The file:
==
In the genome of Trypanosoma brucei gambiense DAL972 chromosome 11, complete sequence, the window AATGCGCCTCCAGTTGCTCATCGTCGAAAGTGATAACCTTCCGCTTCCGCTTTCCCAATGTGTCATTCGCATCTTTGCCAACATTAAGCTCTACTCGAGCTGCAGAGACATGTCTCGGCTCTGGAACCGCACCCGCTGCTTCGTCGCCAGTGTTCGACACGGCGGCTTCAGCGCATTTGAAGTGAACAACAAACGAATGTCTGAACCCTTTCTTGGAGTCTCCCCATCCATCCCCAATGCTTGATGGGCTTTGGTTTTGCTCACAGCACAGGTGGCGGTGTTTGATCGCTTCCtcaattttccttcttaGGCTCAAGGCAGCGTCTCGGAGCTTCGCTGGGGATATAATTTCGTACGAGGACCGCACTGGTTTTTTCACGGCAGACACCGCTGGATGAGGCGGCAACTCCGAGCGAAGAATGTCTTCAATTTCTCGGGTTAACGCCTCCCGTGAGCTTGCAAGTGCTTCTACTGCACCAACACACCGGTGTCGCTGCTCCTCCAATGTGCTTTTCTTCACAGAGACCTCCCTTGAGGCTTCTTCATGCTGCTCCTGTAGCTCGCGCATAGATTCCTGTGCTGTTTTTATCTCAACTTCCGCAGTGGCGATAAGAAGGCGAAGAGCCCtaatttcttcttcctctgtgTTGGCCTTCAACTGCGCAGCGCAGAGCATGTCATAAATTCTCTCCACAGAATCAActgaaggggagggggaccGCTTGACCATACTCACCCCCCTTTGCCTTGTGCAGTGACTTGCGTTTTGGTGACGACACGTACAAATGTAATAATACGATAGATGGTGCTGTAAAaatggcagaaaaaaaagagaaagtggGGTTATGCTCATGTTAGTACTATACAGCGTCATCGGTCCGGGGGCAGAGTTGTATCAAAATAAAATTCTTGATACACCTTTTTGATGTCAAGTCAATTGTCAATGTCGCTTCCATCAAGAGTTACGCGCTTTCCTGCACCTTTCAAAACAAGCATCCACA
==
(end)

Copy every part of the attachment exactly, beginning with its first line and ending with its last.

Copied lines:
In the genome of Trypanosoma brucei gambiense DAL972 chromosome 11, complete sequence, the window AATGCGCCTCCAGTTGCTCATCGTCGAAAGTGATAACCTTCCGCTTCCGCTTTCCCAATGTGTCATTCGCATCTTTGCCAACATTAAGCTCTACTCGAGCTGCAGAGACATGTCTCGGCTCTGGAACCGCACCCGCTGCTTCGTCGCCAGTGTTCGACACGGCGGCTTCAGCGCATTTGAAGTGAACAACAAACGAATGTCTGAACCCTTTCTTGGAGTCTCCCCATCCATCCCCAATGCTTGATGGGCTTTGGTTTTGCTCACAGCACAGGTGGCGGTGTTTGATCGCTTCCtcaattttccttcttaGGCTCAAGGCAGCGTCTCGGAGCTTCGCTGGGGATATAATTTCGTACGAGGACCGCACTGGTTTTTTCACGGCAGACACCGCTGGATGAGGCGGCAACTCCGAGCGAAGAATGTCTTCAATTTCTCGGGTTAACGCCTCCCGTGAGCTTGCAAGTGCTTCTACTGCACCAACACACCGGTGTCGCTGCTCCTCCAATGTGCTTTTCTTCACAGAGACCTCCCTTGAGGCTTCTTCATGCTGCTCCTGTAGCTCGCGCATAGATTCCTGTGCTGTTTTTATCTCAACTTCCGCAGTGGCGATAAGAAGGCGAAGAGCCCtaatttcttcttcctctgtgTTGGCCTTCAACTGCGCAGCGCAGAGCATGTCATAAATTCTCTCCACAGAATCAActgaaggggagggggaccGCTTGACCATACTCACCCCCCTTTGCCTTGTGCAGTGACTTGCGTTTTGGTGACGACACGTACAAATGTAATAATACGATAGATGGTGCTGTAAAaatggcagaaaaaaaagagaaagtggGGTTATGCTCATGTTAGTACTATACAGCGTCATCGGTCCGGGGGCAGAGTTGTATCAAAATAAAATTCTTGATACACCTTTTTGATGTCAAGTCAATTGTCAATGTCGCTTCCATCAAGAGTTACGCGCTTTCCTGCACCTTTCAAAACAAGCATCCACA